This was a good year for me as a writer. For a non-writer it might be hard to understand the glacially-slow pace at which I seem to proceed, and how I can receive so many rejections and still feel like I’m making progress when, a small percentage of the time, something I throw out into the void sticks with a reader, even if that only manifests as a higher-level rejection.
Not to say that I was optimistic month after month. Many times I felt crazy and/or self indulgent for pursuing this secondary career. Most of the time, truthfully.
Still, in 2017 I took a few more steps on the road towards true professionalism. While I’m proud of what I’ve accomplished, I’ve progressed thanks to the help and support of many readers and writers. We can’t do this alone and it is ridiculous to pretend we can, or that the stories we write are “ours” – they are always partnerships.
My husband (my literal partner) is usually my first reader and always “gets it.” We read the same books, watch the same TV shows, share common tastes, so it isn’t a big surprise that he can read and enjoy any story I write. That said, we have similar blind spots and he can mentally fill in things I’ve forgotten to put on the page. I gain courage from his praise but take it with a grain of salt as well.
My walk to work
My San Francisco critique group has been a solid foundation for me for years now. We meet every week, which is a big deal! Much commitment from everyone. I’ve been the host for the past year or so, and now that I’ve gotten the new job I’m embarrassed to admit I’m not always the first one to arrive–at my own house. What I appreciate about our group is that while we spend some time saying, “You are an awesome writer and I loved this paragraph,” no one seems to mind us getting right to the problematic bits. I figure it’s like going to the dentist. You don’t want him to spend an hour telling you how 90% of your teeth are pretty, just fix the screwed up one please! We’ve all proven to each other we are serious writers and pages without marks are good pages.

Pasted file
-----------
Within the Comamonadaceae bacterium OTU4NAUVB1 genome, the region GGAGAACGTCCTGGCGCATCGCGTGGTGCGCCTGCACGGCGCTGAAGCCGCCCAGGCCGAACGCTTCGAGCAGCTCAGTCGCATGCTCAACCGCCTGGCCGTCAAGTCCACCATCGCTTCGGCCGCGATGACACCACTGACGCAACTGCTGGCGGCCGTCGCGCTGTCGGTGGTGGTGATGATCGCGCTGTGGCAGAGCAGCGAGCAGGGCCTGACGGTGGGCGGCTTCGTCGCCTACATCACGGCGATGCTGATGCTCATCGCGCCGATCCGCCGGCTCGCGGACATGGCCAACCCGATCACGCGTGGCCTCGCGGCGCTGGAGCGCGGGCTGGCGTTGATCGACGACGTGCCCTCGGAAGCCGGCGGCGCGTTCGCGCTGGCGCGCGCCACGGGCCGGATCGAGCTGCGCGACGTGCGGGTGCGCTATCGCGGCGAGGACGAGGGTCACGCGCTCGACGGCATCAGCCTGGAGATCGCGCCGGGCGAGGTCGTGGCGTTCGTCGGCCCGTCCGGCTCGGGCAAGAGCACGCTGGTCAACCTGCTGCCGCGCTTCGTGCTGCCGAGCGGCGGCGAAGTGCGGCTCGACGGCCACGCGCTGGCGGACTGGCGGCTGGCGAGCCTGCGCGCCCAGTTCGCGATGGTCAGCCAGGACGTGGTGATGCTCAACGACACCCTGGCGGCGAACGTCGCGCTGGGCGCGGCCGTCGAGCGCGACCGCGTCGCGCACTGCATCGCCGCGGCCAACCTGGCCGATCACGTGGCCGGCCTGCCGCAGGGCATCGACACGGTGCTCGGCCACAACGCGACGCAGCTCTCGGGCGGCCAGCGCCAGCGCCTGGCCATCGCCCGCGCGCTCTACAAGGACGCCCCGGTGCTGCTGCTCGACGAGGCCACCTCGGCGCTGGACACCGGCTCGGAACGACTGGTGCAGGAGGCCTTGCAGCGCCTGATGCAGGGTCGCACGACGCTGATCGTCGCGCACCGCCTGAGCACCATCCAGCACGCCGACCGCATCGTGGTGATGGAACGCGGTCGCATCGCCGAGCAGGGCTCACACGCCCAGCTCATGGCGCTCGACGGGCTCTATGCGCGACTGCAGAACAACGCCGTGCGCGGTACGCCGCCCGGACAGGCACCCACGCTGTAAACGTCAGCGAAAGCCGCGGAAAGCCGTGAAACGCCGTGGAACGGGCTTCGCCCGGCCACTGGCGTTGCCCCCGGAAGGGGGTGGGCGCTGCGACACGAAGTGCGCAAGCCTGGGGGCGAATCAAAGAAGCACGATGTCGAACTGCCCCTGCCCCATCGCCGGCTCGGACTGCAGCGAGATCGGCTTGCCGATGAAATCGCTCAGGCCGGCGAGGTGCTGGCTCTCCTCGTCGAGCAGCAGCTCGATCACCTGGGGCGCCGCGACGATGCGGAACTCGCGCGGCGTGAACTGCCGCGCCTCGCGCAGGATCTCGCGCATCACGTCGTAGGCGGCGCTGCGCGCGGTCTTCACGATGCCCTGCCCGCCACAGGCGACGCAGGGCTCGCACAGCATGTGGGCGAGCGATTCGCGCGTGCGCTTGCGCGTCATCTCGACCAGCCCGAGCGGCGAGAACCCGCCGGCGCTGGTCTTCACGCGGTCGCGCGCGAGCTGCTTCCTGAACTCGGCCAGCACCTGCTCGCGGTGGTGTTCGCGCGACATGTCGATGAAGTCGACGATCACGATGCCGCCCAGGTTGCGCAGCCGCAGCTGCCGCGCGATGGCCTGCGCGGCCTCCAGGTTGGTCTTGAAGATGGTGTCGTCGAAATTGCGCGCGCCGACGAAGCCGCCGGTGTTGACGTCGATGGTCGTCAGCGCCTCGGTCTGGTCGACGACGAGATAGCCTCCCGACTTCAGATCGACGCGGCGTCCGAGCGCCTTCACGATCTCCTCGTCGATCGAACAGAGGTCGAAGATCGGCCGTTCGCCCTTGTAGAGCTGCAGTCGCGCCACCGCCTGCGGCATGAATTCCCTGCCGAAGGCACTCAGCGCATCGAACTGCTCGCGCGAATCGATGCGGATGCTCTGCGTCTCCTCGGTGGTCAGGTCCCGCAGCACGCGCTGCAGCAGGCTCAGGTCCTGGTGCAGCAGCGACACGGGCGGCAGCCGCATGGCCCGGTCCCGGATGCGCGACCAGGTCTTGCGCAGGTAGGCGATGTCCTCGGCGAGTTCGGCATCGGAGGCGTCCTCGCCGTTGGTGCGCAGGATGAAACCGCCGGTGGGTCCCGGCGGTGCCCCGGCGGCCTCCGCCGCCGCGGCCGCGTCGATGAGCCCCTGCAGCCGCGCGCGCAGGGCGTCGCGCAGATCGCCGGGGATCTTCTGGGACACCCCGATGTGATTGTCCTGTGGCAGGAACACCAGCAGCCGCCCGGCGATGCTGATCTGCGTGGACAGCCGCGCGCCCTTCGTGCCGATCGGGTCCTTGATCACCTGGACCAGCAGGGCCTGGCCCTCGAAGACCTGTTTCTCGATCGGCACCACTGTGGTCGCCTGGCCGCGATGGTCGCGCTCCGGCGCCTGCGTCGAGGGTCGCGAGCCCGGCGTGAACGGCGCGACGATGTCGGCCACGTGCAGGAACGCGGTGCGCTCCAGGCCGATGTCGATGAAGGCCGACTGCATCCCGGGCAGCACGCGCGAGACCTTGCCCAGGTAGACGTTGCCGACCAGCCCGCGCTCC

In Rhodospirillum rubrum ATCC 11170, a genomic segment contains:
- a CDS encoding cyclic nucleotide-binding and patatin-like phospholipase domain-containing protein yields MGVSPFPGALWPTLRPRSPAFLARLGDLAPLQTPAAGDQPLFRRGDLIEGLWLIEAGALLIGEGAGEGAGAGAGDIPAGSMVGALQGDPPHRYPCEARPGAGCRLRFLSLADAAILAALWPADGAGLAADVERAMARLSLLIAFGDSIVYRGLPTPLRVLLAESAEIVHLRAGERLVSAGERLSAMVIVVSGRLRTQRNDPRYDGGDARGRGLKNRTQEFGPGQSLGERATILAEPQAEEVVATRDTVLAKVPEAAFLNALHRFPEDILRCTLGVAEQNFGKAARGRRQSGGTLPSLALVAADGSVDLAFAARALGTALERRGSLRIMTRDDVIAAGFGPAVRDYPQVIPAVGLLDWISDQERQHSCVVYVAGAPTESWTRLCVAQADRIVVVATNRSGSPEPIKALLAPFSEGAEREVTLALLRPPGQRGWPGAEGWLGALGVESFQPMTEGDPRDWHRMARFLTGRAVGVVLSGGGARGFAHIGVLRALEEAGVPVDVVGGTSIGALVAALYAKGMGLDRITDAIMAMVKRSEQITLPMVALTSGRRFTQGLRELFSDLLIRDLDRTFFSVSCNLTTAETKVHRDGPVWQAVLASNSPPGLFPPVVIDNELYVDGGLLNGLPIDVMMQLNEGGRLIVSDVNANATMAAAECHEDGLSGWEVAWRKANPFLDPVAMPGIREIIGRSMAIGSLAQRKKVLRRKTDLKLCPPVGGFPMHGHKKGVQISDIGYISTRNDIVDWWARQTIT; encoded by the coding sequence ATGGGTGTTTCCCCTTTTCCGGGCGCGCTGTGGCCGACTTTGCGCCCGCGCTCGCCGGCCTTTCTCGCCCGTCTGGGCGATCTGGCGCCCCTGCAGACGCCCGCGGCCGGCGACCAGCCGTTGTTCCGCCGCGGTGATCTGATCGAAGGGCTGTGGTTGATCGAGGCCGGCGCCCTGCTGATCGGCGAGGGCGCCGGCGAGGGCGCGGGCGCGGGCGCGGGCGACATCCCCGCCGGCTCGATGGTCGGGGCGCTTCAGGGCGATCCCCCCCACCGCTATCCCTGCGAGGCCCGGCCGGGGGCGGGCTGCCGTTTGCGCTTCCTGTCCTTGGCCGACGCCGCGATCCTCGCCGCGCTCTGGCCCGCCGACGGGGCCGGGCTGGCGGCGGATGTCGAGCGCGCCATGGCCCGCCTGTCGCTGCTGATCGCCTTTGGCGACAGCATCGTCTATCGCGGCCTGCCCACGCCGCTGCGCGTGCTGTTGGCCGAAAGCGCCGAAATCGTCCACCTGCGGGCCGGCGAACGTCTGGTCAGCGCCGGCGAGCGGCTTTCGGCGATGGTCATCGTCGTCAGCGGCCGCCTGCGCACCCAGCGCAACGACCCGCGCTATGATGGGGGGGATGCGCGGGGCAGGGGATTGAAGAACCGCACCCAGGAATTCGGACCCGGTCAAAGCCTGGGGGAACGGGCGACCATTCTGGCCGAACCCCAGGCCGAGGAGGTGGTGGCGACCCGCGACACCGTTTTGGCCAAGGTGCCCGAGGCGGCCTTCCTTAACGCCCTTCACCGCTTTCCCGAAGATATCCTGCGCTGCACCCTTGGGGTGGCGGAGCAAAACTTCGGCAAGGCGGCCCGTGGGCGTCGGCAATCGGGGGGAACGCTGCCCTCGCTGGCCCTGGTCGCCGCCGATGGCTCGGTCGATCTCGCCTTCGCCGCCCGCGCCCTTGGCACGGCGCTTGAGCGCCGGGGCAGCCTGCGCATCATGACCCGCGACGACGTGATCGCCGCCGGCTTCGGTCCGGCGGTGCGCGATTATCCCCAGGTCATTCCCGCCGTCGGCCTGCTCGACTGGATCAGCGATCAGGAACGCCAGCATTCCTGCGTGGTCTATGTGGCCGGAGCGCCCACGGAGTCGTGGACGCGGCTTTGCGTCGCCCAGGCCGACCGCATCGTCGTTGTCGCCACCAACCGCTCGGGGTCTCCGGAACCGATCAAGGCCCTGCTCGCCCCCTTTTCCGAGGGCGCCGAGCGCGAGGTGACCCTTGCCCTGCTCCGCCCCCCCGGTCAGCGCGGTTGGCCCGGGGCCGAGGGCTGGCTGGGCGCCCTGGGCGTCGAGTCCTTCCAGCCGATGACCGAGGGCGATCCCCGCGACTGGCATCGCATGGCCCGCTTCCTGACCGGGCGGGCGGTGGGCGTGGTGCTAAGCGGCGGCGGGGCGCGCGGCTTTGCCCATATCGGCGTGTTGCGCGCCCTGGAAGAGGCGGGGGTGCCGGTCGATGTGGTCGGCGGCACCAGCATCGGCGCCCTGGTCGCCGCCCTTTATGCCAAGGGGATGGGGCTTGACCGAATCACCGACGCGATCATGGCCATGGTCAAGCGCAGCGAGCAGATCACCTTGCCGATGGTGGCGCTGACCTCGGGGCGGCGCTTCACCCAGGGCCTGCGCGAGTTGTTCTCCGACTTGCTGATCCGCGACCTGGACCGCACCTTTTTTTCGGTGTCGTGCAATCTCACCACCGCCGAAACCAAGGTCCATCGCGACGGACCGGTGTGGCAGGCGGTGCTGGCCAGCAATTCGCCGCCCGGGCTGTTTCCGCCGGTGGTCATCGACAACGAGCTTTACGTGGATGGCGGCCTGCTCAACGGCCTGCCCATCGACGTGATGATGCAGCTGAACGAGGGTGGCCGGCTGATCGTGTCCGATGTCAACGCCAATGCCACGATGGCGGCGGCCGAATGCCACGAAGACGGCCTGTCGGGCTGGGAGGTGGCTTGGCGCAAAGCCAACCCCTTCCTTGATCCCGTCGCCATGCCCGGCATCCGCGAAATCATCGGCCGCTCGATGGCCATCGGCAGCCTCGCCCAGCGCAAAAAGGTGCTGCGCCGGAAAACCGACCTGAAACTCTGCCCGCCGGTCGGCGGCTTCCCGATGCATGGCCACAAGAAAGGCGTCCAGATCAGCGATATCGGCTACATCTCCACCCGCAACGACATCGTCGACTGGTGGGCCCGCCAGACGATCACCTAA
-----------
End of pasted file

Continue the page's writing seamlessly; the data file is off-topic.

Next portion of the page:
I attended a two-week speculative fiction writing workshop this summer at the Gunn Center for the Study of Science Fiction at the University of Kansas. IT WAS GREAT. I wrote about my time in Lawrence, then edited, re-edited, saved, went back to previous versions…argh. It’s hard to summarize intense experiences.
I’ll post the play by play sometime, but what I took away from this was a newfound respect for myself and other sci fi writers, as well as good nuts and bolts craft information. The “Repeat Offenders” workshop is for those of us who’ve attended the workshop previously, and because of this everyone in attendance knew the drill and had more to offer, critique-wise.
Chris McKitterick leads the workshop and he is a treasure chest of craft info. Pat Cadigan, the week one guest author, is amazing. I’m not being objective because I like her so much–and she held up one of my stories as an example of how to world-build in 25 words or less (one of the highlights of my writer year). All the attendees were smart and kind and devoted to this crazy path we’ve all chosen. Plus there were lightning storms, fireflies, movie nights and so much other fun stuff.
I also worked as a submissions reader for Shoreline of Infinity. They published my story, “See You Later” (my first professional pub!) and are up to issue 10 – in print no less! 99% of what we get is not ready for publication, but reading bad stories has been a good experience. Being able to articulate why is sometimes hard work, sometimes not so hard. THIS IS NOT SCIENCE FICTION – I scream after slogging through 15 pages of a present day character doing present day things.
I’ve learned so much and put in many hours…but I have to take a break. The Job is taking so much of my brain and eyeball time. I thought I could read submissions during lunch but I don’t always take lunch and the subs began to pile up, leading me to become a bad partner in the evenings as I holed up in the attic reading instead of socializing. Plus, it was cutting into my writing time. With sadness and relief I realized I couldn’t do it all. I’m reading the last batch of stories now and that’s it…at least until I’m not working full time.